An exhibition of paintings by Andy Warhol - Cowboys and Indians - will visit the Tamástslikt Cultural Institute near Pendleton from Aug. 23 to Oct. 26.
Warhol was one of the most influential artists of the 20th century, and his art forged a new visual art movement called Pop Art.
Cowboys and Indians is a collection of prints published in 1986 and is believed to be his last series of paintings before he died in 1987.
There are 10 large formatted silkscreen prints. They include familiar icons of popular western culture like Annie Oakley, John Wayne, General Custer and Teddy Roosevelt, as well as familiar American Indian images of Geronimo, Indian Head Nickel, Mother and Child, Northwest Coast Mask, Kachina Dolls and Plains Indian Shield.
The exhibit is on loan from the Rockwell Museum in Corning, N.Y.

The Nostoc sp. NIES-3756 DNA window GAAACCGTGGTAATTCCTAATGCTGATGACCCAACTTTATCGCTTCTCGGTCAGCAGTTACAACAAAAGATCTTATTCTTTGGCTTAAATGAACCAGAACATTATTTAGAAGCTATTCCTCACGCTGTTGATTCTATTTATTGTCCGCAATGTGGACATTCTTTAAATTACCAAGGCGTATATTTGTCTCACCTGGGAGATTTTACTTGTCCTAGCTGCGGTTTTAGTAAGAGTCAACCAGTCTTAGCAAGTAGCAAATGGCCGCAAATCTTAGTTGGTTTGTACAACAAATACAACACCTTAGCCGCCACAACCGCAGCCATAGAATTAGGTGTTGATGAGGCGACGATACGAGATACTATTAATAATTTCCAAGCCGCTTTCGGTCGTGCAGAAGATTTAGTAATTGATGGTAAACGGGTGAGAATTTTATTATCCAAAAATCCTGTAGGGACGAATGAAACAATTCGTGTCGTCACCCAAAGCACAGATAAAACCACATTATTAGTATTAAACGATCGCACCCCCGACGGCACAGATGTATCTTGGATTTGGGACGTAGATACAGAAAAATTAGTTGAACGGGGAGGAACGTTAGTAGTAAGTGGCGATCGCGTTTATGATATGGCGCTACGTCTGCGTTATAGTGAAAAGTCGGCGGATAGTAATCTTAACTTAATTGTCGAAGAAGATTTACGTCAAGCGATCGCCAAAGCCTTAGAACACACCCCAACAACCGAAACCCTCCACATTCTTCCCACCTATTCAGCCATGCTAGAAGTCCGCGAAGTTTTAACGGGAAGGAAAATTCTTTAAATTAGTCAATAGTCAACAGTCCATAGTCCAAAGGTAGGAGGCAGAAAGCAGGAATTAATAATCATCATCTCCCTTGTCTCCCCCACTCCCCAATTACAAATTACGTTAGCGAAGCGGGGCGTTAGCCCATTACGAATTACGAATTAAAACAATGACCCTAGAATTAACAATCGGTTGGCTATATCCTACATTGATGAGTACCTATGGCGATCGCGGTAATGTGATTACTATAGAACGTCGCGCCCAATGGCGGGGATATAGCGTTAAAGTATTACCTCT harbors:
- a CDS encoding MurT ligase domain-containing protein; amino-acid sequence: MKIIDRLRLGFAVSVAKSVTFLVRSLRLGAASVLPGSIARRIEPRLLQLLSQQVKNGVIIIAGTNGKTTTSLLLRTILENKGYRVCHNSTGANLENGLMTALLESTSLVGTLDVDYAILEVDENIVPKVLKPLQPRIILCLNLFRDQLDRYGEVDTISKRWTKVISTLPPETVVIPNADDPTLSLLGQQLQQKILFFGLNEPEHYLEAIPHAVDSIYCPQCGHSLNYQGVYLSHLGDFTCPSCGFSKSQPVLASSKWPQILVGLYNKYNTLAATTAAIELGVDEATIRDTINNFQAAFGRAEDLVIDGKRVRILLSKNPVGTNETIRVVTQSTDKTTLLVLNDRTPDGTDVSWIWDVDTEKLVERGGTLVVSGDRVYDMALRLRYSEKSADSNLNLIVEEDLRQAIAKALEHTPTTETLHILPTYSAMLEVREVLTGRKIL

Warhol was a collector of American Indian artifacts, some of which are included in the exhibition. He used random colors to manipulate his images, according to biography.com.
James Peck, curator of the Rockwell Museum, wrote in a news release that "Cowboys and Indians deftly tapped into that vast reservoir of powerful images that somehow relate to reality, but also mystify it."
Warhol also was a renowned magazine and advertising illustrator who ventured into a wide range of art forms, including performance art, filmmaking, video installations and writing.
The Warhol exhibition coincides with Tamástslikt's 15th anniversary. An opening celebration is from 6 to 8 p.m. Aug. 23 at the institute, which is next door to Wildhorse Resort & Casino. Admission to the celebration is free.
Regular hours for the cultural institute are from 9 a.m. to 5 p.m. daily throughout the summer. Regular admission is $8 for adults and $6 for students and seniors. A family of four costs $17. Admission is free on the first Friday of each month.
-- Dori O'Neal: 582-1514; firstname.lastname@example.org; Twitter: @dorioneal